Modernizing Agriculture
China will accelerate agricultural modernization by adopting scale management and focusing more on the rural population
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Cover Stories Series 2015> Accelerating Agricultural Modernization> Archives
UPDATED: April 27, 2013 NO.18 MAY 2, 2013
The Big Land Experiment
Family farms make a comeback to revitalize China's agriculture
By Yin Pumin

HOUSEHOLD OPERATION: Zhang Zecheng (third left), a family farm operator in southwest China's Chongqing Municipality, collects vegetables with his family on March 7 (LI JIAN)

In March 2012, Zhang Zecheng and his wife made up their minds to return to their roots by becoming vegetable farmers in Liangshui Village in southwest China's Chongqing Municipality.

Before the career switch, they had left their underdeveloped hometown on the outskirts of Chongqing in search of better wages as migrant workers in Guangdong Province and worked for years.

Along with his wife and four other family members, Zhang contracted 1.3 hectares of land in the village to grow organic vegetables for urban consumers, earning more than 10,000 yuan ($1,618) each month. He has bought two cultivators and a truck to expand production.

Zhang's business got a new boost when the Chinese Government issued its first policy document of the year on January 31, which customarily deals with agricultural policy, announcing it would encourage the establishment of bigger specialized farming units and grant more subsidies to large-scale landholders, family farms and rural cooperatives. Meeting local registration requirements, Zhang officially registered his operation as a family farm on February 21.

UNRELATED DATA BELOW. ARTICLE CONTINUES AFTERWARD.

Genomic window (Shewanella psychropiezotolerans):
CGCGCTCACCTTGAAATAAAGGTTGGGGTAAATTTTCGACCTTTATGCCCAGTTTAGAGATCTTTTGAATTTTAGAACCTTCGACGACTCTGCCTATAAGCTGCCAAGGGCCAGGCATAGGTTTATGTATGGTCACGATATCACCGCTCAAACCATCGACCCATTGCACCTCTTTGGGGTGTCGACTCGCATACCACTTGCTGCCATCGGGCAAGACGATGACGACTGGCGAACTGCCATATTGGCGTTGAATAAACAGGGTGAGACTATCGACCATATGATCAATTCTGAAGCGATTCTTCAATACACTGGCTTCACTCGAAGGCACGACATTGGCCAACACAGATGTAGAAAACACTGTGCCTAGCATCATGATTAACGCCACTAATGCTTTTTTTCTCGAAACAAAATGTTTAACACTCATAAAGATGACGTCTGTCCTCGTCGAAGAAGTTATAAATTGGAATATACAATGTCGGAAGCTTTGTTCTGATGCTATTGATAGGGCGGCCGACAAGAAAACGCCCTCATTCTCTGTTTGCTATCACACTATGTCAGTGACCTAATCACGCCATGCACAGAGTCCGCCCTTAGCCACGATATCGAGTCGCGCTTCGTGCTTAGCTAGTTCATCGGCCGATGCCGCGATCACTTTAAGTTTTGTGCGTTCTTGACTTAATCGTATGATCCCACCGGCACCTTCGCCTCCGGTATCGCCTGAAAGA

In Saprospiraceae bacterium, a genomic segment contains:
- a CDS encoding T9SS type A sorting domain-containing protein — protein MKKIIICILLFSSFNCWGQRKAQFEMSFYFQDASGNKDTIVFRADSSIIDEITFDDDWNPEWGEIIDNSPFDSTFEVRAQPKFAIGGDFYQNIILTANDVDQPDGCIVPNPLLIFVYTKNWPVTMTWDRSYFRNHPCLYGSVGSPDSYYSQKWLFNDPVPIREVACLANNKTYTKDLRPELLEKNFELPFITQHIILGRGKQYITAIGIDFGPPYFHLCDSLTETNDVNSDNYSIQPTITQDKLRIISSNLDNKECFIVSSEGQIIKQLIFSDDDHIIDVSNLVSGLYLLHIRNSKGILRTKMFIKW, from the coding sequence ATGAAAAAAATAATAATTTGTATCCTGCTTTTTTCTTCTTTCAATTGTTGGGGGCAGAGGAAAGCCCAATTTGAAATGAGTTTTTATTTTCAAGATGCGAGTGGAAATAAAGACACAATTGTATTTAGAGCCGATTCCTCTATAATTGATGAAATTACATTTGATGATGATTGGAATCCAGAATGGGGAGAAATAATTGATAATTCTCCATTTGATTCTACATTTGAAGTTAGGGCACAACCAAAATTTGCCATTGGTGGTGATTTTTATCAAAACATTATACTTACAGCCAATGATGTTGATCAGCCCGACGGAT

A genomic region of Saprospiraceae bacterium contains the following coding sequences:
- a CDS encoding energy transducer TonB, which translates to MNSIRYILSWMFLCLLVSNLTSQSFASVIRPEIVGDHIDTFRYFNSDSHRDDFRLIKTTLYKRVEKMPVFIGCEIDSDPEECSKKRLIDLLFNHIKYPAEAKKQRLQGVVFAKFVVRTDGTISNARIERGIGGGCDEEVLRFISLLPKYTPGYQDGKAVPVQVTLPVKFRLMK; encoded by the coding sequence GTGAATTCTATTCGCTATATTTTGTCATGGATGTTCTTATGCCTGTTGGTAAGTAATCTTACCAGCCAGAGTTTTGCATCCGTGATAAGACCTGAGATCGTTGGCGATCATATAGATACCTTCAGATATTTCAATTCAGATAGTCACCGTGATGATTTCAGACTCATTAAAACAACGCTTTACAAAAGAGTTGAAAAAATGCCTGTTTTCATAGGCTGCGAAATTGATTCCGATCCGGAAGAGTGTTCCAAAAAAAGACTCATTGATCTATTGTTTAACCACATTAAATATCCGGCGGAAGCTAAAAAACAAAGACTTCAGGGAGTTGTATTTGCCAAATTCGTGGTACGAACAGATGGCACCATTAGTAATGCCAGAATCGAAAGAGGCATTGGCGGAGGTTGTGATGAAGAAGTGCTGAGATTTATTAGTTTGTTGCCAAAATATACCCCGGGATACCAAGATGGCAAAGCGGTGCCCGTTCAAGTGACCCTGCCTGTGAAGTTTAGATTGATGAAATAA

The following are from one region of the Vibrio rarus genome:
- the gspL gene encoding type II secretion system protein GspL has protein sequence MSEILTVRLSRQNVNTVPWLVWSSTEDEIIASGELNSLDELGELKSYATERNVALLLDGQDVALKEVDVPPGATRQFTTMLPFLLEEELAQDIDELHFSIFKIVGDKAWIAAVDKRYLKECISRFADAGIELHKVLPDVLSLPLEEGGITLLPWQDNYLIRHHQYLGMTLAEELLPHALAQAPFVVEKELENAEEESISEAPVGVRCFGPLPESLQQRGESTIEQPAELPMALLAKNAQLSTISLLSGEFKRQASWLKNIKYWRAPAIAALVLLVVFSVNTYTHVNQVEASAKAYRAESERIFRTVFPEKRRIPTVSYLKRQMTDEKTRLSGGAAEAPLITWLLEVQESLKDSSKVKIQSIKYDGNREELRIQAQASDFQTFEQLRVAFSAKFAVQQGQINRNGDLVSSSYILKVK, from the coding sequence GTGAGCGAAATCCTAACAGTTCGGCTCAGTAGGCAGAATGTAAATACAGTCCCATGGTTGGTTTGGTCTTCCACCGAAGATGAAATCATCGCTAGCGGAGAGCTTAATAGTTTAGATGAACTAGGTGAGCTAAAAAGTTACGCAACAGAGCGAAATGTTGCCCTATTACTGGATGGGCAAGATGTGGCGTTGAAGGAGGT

"The recognition by authorities gives family farms the legal status to attract enough resources like personnel and funds for their further development," said Liu Yonghao, Chairman of the New Hope Group, one of China's largest agribusinesses based in Sichuan Province.

"Since family farms are the basic units to supply agricultural products, if their number and scale can enlarge, then China's current agricultural situation might be alleviated," Liu said. Urbanization is causing labor shortages in rural China.

A new trend

The concept of a "family farm" is not new in China.

For more than three years, a little-known pilot scheme has allowed qualified rural families to sign contracts with village authorities to rent management rights to large areas of arable land from other families.

Currently, more than 6,670 family farms are operating in 33 land-transfer trial programs approved by the Ministry of Agriculture (MOA), according to the Xinhua News Agency.

However, the scheme has been restrained by the household contract responsibility system introduced in the process of China's reform and opening up 30 years ago, which then enabled farmers to use land through long-term contracts and keep their produce after paying taxes.

Under the system, farmers were confined to a small patch of land in the 1980s and 1990s, when land transfers were forbidden. The fragmentation of farmland made the use of large machinery problematic. According to the MOA, more than 80 percent of China's farmland is operated in a decentralized fashion.

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